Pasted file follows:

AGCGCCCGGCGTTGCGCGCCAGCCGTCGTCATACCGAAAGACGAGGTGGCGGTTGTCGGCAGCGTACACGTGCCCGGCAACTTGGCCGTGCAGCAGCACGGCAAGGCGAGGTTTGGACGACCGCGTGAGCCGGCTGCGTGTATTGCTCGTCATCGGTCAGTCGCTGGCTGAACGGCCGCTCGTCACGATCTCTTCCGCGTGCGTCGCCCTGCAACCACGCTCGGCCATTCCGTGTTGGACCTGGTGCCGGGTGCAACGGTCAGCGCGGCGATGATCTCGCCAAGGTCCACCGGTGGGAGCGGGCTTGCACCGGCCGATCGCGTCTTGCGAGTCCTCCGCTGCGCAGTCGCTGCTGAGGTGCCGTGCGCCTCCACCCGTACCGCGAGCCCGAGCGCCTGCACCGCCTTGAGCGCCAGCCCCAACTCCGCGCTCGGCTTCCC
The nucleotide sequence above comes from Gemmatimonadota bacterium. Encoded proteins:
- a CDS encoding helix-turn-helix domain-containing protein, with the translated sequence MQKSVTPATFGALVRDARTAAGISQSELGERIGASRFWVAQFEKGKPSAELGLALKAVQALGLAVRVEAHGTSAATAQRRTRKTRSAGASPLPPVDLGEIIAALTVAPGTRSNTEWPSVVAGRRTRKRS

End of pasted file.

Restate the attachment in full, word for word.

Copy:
AGCGCCCGGCGTTGCGCGCCAGCCGTCGTCATACCGAAAGACGAGGTGGCGGTTGTCGGCAGCGTACACGTGCCCGGCAACTTGGCCGTGCAGCAGCACGGCAAGGCGAGGTTTGGACGACCGCGTGAGCCGGCTGCGTGTATTGCTCGTCATCGGTCAGTCGCTGGCTGAACGGCCGCTCGTCACGATCTCTTCCGCGTGCGTCGCCCTGCAACCACGCTCGGCCATTCCGTGTTGGACCTGGTGCCGGGTGCAACGGTCAGCGCGGCGATGATCTCGCCAAGGTCCACCGGTGGGAGCGGGCTTGCACCGGCCGATCGCGTCTTGCGAGTCCTCCGCTGCGCAGTCGCTGCTGAGGTGCCGTGCGCCTCCACCCGTACCGCGAGCCCGAGCGCCTGCACCGCCTTGAGCGCCAGCCCCAACTCCGCGCTCGGCTTCCC
The nucleotide sequence above comes from Gemmatimonadota bacterium. Encoded proteins:
- a CDS encoding helix-turn-helix domain-containing protein, with the translated sequence MQKSVTPATFGALVRDARTAAGISQSELGERIGASRFWVAQFEKGKPSAELGLALKAVQALGLAVRVEAHGTSAATAQRRTRKTRSAGASPLPPVDLGEIIAALTVAPGTRSNTEWPSVVAGRRTRKRS